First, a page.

Mzaar, formerly called Faraya for the larger village immediately below it, is Beirut’s playground, a 45-minute, 42km drive from the downtown area. In the edgy peace that has taken over from the bitter civil war of the 1970s and 1980s and the years of regional strife that followed, Mzaar is growing fast, with newly built chalets for sale and hotels that encourage locals to make a weekend of it.
Unlike Cedars, where what you see is all you get, Mzaar is Lebanon’s answer to France’s Three Valleys, with a gratifying feeling of going places. Some 18 chair and drag lifts serve 80km of groomed pistes, predominantly blue and red runs, with a couple of short but not very sharp blacks, terrain well suited to intermediates looking to improve. With no barriers to wide-ranging exploration on rounded sand dune-style hills, experts can be squealing in powder – when it is available. Mzaar’s starting point, simply called Junction, is a car park with lifts fanning out in different directions. Dome Jabal El Dib opens up a rolling descent to the hamlet of Warde, a good place for beginners to take lessons in the dedicated Jardin des Neiges. More experienced skiers head for La Cabane at the edge of the resort. The restaurant is famous for its Iraqi mezze, but it is only open on sunny days.
In the opposite direction, the 2,465m Dome du Mzaar is the top of the lift system, with impressive views over the Bekaa and the Mediterranean. As the beaches are only 20 minutes away, skiing in the morning and swimming in the sea in the afternoon is a viable option, though not a sensible one when winter storms lash the coast. Runs lead down to the ski-in, ski-out hotel zone, dominated by the InterContinental Mzaar Mountain Resort and Spa, the first international chain in Mzaar. Beirut’s flashy rich book it out at weekends, creating a buzz, but with the emphasis on family life: masses of kids drink Coca-Cola, while their proud parents smoke shisha pipes.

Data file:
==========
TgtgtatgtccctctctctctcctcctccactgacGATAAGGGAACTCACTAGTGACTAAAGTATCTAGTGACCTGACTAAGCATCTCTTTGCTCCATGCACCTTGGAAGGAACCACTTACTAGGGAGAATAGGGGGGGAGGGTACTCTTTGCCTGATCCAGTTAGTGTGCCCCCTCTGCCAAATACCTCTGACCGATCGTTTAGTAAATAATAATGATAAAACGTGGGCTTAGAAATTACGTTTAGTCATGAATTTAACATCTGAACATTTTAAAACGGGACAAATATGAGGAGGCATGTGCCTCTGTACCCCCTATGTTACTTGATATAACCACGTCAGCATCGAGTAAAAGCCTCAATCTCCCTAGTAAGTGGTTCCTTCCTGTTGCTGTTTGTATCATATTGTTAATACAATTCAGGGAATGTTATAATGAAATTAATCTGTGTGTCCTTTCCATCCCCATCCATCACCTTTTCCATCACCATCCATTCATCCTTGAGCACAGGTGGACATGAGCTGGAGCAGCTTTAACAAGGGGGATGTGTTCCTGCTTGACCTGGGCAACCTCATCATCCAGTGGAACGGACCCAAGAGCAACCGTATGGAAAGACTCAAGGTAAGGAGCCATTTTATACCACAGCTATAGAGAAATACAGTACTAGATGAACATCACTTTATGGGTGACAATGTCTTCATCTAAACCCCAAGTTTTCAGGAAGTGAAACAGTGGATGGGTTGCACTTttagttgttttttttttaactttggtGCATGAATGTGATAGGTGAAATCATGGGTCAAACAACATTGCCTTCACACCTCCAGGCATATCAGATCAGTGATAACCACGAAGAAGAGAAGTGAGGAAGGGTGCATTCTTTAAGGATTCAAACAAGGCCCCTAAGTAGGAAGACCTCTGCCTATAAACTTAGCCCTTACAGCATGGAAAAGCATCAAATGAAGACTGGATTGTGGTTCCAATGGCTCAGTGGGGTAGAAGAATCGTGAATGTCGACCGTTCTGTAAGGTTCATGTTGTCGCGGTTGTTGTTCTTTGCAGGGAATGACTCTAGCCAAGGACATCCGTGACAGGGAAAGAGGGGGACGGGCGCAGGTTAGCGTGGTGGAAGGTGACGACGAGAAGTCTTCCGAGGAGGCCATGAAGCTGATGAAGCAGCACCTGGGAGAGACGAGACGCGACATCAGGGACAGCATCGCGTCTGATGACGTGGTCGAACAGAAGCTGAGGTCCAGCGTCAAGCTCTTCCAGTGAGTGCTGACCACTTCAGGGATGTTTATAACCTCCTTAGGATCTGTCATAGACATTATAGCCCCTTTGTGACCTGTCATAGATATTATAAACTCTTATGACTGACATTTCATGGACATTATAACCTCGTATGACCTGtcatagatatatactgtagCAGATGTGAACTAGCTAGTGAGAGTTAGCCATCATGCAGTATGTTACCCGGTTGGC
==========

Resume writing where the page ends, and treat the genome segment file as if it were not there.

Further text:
Alternative accommodation includes Eleven, a minimalist boutique hotel, and the family-run Merab, which has rooms on one side of the street and apartments on the other, all of them decorated in traditional Lebanese style. However my favourite is the simple, newly refurbished San Antonio guest house, 10 minutes down the hill and operated in a very generous spirit by the irrepressible Sharbel.
Only the most blinkered Lebanon first timers would want to ski every day in a country with so many rival attractions – which leaves many visitors with the dilemma of where best to stay. Relaxed snow riders can base themselves in Beirut and book day trips to Mzaar on Ron Sayegh’s Skileb website when the weather forecast is promising.
I stayed very luxuriously in the Four Seasons that overlooks the Marina and some newly landscaped gardens that stretch down to the sea. Fully opened in April, its roof-top swimming pool and cafe-bar are popular, both with residents and wealthy Beirutis who come to watch the sunset.There might not be any snow, but you’ll make new friends.